So I was seeing a sexologist (around May of this year) to talk about these scary thoughts and feelings (I suck at talking to friends and family about these things and it was so important to be able to talk about them) and I decided though I was very interested in taking T I wasn’t ready and really scared of it. It felt like I was so drawn to it but so not ready that I couldn’t even think about it. I decided that if I was to continue living the way I had been I had to refuse myself to think about T. Looking back on this I realize maybe that was unhealthy. Over the summer I had several bouts of intense dysphoria where I basically just didn’t want to exist. I was feeling very disassociated from my sexual self and realized that something had to change.
Despite still being scared I decided I would try to get a prescription for T. I was terrified and before I went to a doctor that I knew did informed consent, I did some hardcore research. This has literally changed my life. This is the blessing. It seems so strange to me now, the power of feeling a part of something. It’s truly incredible. I read Kameron’s and Micah’s (neutrois.me
) blogs for hours on end. And afterwards I felt liberated. I didn’t feel afraid anymore. I realized I could always stop if it didn’t feel right. I realized I could take as small a dose as I wanted. I realized I had the power to ask for what I wanted now that I knew just what I wanted. That what I want is attainable and real.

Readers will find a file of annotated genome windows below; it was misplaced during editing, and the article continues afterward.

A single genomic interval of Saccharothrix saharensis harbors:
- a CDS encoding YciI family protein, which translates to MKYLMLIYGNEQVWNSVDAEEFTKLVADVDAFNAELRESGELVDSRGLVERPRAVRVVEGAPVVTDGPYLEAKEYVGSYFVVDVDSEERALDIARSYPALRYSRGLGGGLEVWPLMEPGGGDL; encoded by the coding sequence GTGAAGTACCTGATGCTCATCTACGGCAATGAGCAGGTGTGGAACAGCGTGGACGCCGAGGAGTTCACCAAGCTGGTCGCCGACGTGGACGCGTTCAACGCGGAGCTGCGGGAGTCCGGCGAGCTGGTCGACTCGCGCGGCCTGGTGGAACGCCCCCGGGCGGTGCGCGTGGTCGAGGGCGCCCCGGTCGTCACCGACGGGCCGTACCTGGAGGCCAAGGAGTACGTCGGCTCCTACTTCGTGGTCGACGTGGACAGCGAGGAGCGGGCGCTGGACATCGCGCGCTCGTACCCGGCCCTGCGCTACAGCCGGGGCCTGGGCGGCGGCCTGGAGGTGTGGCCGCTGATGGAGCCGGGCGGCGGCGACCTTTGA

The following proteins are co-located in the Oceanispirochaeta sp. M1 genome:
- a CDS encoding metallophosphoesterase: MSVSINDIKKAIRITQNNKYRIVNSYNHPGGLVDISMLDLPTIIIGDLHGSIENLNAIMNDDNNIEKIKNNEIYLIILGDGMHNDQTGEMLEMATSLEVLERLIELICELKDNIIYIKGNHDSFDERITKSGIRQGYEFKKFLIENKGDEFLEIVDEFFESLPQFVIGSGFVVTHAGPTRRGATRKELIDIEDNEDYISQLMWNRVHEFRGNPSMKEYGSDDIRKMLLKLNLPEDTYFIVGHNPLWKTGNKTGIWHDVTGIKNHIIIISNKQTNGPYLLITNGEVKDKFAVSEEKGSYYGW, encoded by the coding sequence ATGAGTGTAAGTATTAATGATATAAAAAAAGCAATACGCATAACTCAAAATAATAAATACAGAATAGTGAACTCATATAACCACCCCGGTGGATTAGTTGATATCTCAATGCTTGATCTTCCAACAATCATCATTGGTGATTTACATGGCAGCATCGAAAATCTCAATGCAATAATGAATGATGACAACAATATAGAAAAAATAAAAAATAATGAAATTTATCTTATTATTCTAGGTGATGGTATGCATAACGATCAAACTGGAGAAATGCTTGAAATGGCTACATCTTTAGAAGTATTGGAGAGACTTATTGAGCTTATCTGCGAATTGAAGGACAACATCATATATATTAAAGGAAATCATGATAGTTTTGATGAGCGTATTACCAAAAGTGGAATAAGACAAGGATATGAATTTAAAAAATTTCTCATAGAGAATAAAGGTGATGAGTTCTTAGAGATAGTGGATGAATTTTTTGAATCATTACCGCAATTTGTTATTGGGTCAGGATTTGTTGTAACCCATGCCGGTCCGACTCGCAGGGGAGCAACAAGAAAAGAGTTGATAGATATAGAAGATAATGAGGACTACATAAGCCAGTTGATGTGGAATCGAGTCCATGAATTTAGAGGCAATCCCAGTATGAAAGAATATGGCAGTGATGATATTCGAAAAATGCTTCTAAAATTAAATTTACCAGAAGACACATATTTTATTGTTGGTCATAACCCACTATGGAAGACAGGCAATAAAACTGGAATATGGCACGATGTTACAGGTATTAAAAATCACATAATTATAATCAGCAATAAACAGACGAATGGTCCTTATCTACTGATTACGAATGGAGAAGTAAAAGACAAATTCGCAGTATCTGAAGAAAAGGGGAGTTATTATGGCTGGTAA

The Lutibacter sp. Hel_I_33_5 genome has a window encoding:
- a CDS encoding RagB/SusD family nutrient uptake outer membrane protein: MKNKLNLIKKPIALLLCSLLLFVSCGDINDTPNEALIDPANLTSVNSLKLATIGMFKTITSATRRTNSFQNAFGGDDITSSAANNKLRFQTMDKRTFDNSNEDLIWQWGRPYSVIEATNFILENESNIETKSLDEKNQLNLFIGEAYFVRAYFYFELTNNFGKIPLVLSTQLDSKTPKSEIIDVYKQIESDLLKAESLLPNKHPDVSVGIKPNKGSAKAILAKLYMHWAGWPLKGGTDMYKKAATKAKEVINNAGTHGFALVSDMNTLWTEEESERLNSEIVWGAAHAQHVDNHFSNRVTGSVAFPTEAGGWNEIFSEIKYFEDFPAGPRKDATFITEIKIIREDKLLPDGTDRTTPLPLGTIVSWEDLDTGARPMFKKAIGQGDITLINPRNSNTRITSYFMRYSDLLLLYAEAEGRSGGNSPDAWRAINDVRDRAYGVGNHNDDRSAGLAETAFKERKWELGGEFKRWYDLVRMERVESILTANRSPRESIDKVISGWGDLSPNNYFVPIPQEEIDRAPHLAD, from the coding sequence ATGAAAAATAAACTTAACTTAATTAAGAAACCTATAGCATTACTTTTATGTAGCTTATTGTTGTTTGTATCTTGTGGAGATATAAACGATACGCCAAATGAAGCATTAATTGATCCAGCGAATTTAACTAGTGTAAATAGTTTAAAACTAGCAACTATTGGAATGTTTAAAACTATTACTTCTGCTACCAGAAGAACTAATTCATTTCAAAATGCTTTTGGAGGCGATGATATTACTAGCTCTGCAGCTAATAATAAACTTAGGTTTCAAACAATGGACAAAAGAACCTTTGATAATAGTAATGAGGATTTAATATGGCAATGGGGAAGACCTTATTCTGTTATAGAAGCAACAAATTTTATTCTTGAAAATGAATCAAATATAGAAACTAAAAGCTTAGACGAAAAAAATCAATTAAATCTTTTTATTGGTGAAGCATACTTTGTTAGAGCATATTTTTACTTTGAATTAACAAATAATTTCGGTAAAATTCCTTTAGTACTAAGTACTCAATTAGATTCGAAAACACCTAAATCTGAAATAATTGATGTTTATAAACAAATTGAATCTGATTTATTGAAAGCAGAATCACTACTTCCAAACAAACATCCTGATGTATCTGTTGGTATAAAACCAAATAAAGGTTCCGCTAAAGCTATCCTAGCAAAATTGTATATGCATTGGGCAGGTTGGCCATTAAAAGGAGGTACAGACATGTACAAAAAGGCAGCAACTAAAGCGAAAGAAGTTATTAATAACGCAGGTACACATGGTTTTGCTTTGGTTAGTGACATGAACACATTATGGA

I’ve asked fellow GQ folks how they deal with some of the struggles that I’ve faced and continue to face and most of the answers I get revolve around making compromises and doing things, even small things, to make themselves feel like they are who they feel they are and they get read the way they want to, at least sometimes. This feels important to me. I don’t feel like testosterone is the end all be all for me, but it’s one thing I can do to make me feel more comfortable in this body and in this world. I don’t know where on the spectrum of feminine/masculine I want to be and I don’t think I will know until I get there. There’s no end goal. I look forward to being able to embrace the more feminine aspects of myself because I might be more obviously masculine. Being able to wear dresses with my patchy weird beard and confuse the hell out of people.
So why did I write this? Why did I want to share my experience? I believe the more voices out there, even if they’re saying the same things (and I’ve watched peoples videos and just nodded my head along to them sadly), makes it easier for those out there wondering and scared. It’s always gonna be terrifying and it’s never gonna be easy but if we support one another it feels a little less terrifying and a little bit easier.
I hope I can be another voice in the world for those lost and scared that need it. To meet that end, here’s my email: email@example.com
. I’d love to talk about anything.
If you are not sure you want to start a blog, but you want to tell your story, get in touch with me! Just click on “ask me something” in the upper right hand corner of my page…